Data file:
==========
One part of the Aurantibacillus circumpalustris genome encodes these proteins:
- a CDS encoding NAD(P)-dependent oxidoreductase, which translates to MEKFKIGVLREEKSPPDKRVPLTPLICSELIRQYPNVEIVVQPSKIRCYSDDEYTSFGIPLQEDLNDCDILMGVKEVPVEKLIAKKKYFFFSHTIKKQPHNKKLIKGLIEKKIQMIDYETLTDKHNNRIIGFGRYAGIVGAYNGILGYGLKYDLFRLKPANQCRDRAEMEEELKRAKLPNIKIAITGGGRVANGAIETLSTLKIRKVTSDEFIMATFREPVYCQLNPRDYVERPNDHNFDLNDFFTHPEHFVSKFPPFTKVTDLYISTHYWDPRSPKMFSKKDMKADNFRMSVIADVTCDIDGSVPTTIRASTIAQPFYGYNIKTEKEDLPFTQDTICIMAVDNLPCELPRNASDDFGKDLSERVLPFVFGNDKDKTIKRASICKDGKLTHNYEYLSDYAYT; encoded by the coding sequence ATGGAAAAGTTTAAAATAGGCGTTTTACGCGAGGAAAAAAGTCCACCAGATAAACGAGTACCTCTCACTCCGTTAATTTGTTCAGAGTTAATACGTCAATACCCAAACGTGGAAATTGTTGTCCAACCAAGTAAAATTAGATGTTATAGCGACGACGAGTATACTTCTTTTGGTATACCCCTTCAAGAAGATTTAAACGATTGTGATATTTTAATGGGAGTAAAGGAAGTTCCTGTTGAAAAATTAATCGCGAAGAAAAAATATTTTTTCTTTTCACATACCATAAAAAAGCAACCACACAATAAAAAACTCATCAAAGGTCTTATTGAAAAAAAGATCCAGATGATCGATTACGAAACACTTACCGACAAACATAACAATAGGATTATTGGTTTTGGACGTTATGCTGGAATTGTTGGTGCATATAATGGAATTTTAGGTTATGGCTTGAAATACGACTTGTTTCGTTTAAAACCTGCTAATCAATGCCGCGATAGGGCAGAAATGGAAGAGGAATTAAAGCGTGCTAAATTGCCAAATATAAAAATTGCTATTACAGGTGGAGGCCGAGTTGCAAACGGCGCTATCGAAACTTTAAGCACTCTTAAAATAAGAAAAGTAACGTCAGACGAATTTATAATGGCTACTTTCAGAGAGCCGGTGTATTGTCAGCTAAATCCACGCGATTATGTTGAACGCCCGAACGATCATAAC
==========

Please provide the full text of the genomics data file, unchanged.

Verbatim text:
One part of the Aurantibacillus circumpalustris genome encodes these proteins:
- a CDS encoding NAD(P)-dependent oxidoreductase, which translates to MEKFKIGVLREEKSPPDKRVPLTPLICSELIRQYPNVEIVVQPSKIRCYSDDEYTSFGIPLQEDLNDCDILMGVKEVPVEKLIAKKKYFFFSHTIKKQPHNKKLIKGLIEKKIQMIDYETLTDKHNNRIIGFGRYAGIVGAYNGILGYGLKYDLFRLKPANQCRDRAEMEEELKRAKLPNIKIAITGGGRVANGAIETLSTLKIRKVTSDEFIMATFREPVYCQLNPRDYVERPNDHNFDLNDFFTHPEHFVSKFPPFTKVTDLYISTHYWDPRSPKMFSKKDMKADNFRMSVIADVTCDIDGSVPTTIRASTIAQPFYGYNIKTEKEDLPFTQDTICIMAVDNLPCELPRNASDDFGKDLSERVLPFVFGNDKDKTIKRASICKDGKLTHNYEYLSDYAYT; encoded by the coding sequence ATGGAAAAGTTTAAAATAGGCGTTTTACGCGAGGAAAAAAGTCCACCAGATAAACGAGTACCTCTCACTCCGTTAATTTGTTCAGAGTTAATACGTCAATACCCAAACGTGGAAATTGTTGTCCAACCAAGTAAAATTAGATGTTATAGCGACGACGAGTATACTTCTTTTGGTATACCCCTTCAAGAAGATTTAAACGATTGTGATATTTTAATGGGAGTAAAGGAAGTTCCTGTTGAAAAATTAATCGCGAAGAAAAAATATTTTTTCTTTTCACATACCATAAAAAAGCAACCACACAATAAAAAACTCATCAAAGGTCTTATTGAAAAAAAGATCCAGATGATCGATTACGAAACACTTACCGACAAACATAACAATAGGATTATTGGTTTTGGACGTTATGCTGGAATTGTTGGTGCATATAATGGAATTTTAGGTTATGGCTTGAAATACGACTTGTTTCGTTTAAAACCTGCTAATCAATGCCGCGATAGGGCAGAAATGGAAGAGGAATTAAAGCGTGCTAAATTGCCAAATATAAAAATTGCTATTACAGGTGGAGGCCGAGTTGCAAACGGCGCTATCGAAACTTTAAGCACTCTTAAAATAAGAAAAGTAACGTCAGACGAATTTATAATGGCTACTTTCAGAGAGCCGGTGTATTGTCAGCTAAATCCACGCGATTATGTTGAACGCCCGAACGATCATAAC